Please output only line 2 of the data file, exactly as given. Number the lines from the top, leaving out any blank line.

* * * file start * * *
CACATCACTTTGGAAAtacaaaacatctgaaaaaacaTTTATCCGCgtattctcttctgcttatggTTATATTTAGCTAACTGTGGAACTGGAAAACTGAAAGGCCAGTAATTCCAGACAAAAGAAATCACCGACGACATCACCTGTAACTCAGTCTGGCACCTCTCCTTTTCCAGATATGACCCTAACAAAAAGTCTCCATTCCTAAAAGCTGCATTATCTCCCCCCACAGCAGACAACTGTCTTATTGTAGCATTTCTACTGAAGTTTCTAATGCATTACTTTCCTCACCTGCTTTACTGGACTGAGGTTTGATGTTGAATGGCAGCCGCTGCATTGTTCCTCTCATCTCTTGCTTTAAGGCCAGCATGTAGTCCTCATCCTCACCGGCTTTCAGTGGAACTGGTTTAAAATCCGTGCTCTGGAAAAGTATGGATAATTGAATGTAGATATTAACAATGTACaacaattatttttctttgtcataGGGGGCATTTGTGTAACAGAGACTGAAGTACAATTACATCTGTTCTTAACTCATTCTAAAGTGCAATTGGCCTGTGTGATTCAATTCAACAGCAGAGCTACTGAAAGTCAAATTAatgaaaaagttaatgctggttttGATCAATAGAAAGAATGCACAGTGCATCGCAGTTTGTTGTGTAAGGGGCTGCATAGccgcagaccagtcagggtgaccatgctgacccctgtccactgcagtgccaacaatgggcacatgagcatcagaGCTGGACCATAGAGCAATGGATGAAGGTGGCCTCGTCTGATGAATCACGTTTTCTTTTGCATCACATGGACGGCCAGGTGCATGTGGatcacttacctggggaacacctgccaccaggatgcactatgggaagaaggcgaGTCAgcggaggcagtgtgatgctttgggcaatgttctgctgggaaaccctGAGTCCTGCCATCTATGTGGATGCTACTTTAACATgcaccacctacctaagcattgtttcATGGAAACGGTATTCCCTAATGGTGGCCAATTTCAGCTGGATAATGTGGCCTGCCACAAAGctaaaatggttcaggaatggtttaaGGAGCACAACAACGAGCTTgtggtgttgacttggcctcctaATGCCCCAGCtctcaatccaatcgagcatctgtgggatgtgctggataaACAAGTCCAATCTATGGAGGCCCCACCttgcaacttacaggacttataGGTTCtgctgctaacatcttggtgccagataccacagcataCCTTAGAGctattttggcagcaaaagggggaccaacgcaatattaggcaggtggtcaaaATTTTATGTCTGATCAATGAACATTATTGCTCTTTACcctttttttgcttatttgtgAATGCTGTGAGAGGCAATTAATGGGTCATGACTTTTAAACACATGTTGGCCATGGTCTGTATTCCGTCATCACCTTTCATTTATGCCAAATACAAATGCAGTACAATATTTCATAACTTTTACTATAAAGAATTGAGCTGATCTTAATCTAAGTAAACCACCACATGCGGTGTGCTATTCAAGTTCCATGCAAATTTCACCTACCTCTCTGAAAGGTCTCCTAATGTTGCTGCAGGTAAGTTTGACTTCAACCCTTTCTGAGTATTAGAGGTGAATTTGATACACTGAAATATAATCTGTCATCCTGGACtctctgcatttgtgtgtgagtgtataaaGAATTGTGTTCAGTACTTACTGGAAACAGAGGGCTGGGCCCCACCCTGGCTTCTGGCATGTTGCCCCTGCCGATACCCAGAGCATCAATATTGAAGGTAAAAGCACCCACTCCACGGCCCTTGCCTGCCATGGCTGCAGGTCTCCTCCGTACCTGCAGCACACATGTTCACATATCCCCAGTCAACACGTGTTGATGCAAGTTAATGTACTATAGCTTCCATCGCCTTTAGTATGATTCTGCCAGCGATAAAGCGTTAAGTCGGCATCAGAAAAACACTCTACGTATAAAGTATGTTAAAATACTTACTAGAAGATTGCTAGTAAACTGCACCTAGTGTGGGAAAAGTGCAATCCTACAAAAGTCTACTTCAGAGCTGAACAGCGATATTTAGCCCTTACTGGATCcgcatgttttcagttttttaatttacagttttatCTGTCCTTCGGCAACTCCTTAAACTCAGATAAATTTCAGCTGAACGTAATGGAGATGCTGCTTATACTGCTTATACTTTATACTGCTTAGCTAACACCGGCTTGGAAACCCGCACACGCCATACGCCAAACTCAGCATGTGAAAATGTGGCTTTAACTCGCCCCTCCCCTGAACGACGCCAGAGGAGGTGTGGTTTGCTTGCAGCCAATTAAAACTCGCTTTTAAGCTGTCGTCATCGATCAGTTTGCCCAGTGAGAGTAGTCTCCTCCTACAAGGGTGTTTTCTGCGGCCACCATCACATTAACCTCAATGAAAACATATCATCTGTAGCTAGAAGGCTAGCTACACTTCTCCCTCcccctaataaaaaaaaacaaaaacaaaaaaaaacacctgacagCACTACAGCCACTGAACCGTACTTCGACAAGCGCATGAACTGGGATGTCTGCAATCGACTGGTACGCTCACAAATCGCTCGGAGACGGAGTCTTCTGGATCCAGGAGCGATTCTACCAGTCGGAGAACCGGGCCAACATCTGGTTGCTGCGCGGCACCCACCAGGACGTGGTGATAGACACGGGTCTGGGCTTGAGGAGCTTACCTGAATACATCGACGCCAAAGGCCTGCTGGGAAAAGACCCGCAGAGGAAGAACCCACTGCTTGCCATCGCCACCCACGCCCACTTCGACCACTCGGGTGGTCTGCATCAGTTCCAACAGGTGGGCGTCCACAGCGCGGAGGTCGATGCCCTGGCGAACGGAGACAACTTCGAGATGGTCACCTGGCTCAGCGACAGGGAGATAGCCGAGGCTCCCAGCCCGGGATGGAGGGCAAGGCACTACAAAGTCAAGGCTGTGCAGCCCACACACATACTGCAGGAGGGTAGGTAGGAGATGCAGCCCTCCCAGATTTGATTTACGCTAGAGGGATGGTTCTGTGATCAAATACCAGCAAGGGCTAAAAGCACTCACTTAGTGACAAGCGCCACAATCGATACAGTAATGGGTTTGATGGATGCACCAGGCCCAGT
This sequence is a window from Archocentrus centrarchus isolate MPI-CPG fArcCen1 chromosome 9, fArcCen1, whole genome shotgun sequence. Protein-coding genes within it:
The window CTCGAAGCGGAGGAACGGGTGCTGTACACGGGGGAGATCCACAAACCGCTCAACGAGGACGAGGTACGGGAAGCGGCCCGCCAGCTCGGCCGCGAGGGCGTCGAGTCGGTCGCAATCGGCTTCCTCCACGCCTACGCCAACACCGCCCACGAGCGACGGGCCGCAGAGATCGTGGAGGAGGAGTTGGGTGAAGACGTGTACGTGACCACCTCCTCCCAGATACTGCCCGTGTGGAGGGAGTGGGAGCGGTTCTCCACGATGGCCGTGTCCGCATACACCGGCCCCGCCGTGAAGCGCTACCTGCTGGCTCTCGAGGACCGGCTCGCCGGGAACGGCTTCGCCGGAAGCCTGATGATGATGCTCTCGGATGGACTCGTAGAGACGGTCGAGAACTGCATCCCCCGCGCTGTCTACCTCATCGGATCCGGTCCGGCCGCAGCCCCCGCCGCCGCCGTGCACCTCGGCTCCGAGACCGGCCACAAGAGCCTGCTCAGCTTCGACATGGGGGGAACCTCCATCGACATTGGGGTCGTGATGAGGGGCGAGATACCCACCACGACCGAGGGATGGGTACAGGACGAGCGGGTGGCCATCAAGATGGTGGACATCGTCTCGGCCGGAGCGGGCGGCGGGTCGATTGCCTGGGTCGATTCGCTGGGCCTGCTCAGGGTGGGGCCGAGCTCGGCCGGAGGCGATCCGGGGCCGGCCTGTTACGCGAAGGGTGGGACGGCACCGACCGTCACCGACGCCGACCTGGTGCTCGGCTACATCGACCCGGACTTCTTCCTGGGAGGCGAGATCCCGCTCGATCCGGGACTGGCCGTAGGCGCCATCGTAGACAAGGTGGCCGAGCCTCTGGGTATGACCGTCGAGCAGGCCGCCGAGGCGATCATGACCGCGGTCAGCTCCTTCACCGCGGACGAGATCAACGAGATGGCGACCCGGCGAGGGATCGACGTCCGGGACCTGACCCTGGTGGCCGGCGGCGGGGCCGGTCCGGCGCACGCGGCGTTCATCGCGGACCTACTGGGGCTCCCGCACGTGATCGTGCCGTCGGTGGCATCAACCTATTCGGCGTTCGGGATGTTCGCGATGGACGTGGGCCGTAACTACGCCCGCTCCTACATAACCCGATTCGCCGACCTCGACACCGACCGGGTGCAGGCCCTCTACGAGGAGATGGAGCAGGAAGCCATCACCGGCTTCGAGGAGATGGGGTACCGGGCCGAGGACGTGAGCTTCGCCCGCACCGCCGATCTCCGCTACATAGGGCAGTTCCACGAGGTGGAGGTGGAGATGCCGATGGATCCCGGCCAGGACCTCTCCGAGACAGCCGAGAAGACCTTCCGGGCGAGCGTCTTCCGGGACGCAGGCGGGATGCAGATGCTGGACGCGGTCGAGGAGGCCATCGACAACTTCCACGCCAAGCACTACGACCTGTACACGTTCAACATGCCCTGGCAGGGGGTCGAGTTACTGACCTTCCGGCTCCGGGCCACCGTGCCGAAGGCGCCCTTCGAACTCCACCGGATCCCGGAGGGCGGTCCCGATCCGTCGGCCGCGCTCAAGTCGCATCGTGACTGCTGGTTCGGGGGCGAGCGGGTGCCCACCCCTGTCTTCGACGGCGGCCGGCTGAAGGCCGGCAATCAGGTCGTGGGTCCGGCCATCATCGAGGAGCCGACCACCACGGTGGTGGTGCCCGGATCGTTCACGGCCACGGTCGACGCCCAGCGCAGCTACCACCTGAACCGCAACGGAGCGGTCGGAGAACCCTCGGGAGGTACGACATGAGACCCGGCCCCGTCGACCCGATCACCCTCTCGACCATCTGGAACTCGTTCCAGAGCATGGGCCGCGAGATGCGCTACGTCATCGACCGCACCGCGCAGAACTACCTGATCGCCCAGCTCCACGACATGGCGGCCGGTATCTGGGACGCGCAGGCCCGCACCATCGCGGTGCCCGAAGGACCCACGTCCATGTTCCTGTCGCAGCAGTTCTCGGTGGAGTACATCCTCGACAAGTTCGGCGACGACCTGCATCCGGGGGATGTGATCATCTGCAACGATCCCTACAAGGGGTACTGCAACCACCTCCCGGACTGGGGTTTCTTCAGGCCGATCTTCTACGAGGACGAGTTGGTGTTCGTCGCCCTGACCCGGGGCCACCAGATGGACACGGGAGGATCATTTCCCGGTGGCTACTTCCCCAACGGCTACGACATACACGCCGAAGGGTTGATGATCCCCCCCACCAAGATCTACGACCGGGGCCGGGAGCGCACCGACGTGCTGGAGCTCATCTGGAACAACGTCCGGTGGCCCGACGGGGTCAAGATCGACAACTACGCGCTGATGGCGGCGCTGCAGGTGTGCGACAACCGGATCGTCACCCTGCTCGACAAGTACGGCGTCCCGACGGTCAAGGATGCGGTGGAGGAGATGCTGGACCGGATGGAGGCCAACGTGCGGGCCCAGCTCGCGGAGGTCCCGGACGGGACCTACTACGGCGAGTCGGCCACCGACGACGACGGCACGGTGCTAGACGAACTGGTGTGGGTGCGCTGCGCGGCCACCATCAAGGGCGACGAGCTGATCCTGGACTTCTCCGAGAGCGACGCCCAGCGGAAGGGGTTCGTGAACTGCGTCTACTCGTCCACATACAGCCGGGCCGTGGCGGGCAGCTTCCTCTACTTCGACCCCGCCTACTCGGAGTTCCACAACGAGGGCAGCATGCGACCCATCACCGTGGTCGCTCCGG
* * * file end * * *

This sequence is a window from Archocentrus centrarchus isolate MPI-CPG fArcCen1 chromosome 9, fArcCen1, whole genome shotgun sequence. Protein-coding genes within it: